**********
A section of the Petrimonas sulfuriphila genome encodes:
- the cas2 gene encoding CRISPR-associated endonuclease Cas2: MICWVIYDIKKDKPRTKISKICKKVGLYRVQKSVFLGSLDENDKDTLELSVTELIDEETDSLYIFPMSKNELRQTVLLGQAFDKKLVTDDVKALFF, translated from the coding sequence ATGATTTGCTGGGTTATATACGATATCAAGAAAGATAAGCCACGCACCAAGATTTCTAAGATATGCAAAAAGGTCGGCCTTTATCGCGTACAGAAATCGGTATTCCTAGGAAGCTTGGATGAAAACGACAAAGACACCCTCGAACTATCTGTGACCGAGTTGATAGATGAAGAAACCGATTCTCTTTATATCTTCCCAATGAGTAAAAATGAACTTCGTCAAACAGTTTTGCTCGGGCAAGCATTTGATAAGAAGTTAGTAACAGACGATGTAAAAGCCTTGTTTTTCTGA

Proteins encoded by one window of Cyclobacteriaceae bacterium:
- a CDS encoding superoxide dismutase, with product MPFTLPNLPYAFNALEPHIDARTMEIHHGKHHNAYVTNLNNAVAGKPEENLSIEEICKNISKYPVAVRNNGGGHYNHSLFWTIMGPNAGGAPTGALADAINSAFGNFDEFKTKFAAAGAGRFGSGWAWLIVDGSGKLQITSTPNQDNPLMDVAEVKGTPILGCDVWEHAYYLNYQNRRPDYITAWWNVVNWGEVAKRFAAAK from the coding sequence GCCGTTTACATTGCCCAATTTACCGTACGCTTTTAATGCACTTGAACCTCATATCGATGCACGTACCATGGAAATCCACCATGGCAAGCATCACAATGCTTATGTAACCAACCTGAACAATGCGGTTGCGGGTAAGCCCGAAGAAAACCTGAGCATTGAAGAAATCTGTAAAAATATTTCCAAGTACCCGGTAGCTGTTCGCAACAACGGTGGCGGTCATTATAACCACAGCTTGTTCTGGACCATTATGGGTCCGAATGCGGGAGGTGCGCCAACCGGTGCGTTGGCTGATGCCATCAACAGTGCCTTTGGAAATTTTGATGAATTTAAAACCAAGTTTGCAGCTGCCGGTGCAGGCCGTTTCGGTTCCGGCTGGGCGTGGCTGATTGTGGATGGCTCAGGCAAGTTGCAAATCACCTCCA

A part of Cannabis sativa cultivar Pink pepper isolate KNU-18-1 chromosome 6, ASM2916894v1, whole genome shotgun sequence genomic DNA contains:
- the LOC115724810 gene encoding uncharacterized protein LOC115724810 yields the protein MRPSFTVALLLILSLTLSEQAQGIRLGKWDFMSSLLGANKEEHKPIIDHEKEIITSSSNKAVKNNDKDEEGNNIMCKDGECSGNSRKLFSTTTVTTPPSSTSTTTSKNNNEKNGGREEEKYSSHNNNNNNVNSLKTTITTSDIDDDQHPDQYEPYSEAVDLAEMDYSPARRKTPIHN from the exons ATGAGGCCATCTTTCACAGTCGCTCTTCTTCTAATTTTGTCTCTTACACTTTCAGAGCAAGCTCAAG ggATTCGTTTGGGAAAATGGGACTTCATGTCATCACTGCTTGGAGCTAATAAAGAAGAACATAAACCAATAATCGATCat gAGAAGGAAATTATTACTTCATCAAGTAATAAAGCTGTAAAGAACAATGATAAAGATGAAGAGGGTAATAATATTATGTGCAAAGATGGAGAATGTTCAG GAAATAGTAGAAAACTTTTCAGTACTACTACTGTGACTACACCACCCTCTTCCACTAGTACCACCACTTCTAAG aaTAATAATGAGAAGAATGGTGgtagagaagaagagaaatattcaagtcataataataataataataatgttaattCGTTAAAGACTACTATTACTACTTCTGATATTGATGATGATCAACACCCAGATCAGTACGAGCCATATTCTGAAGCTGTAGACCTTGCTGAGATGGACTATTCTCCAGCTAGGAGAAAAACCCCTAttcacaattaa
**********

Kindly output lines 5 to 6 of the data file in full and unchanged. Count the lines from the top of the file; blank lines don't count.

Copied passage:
A part of Cannabis sativa cultivar Pink pepper isolate KNU-18-1 chromosome 6, ASM2916894v1, whole genome shotgun sequence genomic DNA contains:
- the LOC115724810 gene encoding uncharacterized protein LOC115724810 yields the protein MRPSFTVALLLILSLTLSEQAQGIRLGKWDFMSSLLGANKEEHKPIIDHEKEIITSSSNKAVKNNDKDEEGNNIMCKDGECSGNSRKLFSTTTVTTPPSSTSTTTSKNNNEKNGGREEEKYSSHNNNNNNVNSLKTTITTSDIDDDQHPDQYEPYSEAVDLAEMDYSPARRKTPIHN from the exons ATGAGGCCATCTTTCACAGTCGCTCTTCTTCTAATTTTGTCTCTTACACTTTCAGAGCAAGCTCAAG ggATTCGTTTGGGAAAATGGGACTTCATGTCATCACTGCTTGGAGCTAATAAAGAAGAACATAAACCAATAATCGATCat gAGAAGGAAATTATTACTTCATCAAGTAATAAAGCTGTAAAGAACAATGATAAAGATGAAGAGGGTAATAATATTATGTGCAAAGATGGAGAATGTTCAG GAAATAGTAGAAAACTTTTCAGTACTACTACTGTGACTACACCACCCTCTTCCACTAGTACCACCACTTCTAAG aaTAATAATGAGAAGAATGGTGgtagagaagaagagaaatattcaagtcataataataataataataatgttaattCGTTAAAGACTACTATTACTACTTCTGATATTGATGATGATCAACACCCAGATCAGTACGAGCCATATTCTGAAGCTGTAGACCTTGCTGAGATGGACTATTCTCCAGCTAGGAGAAAAACCCCTAttcacaattaa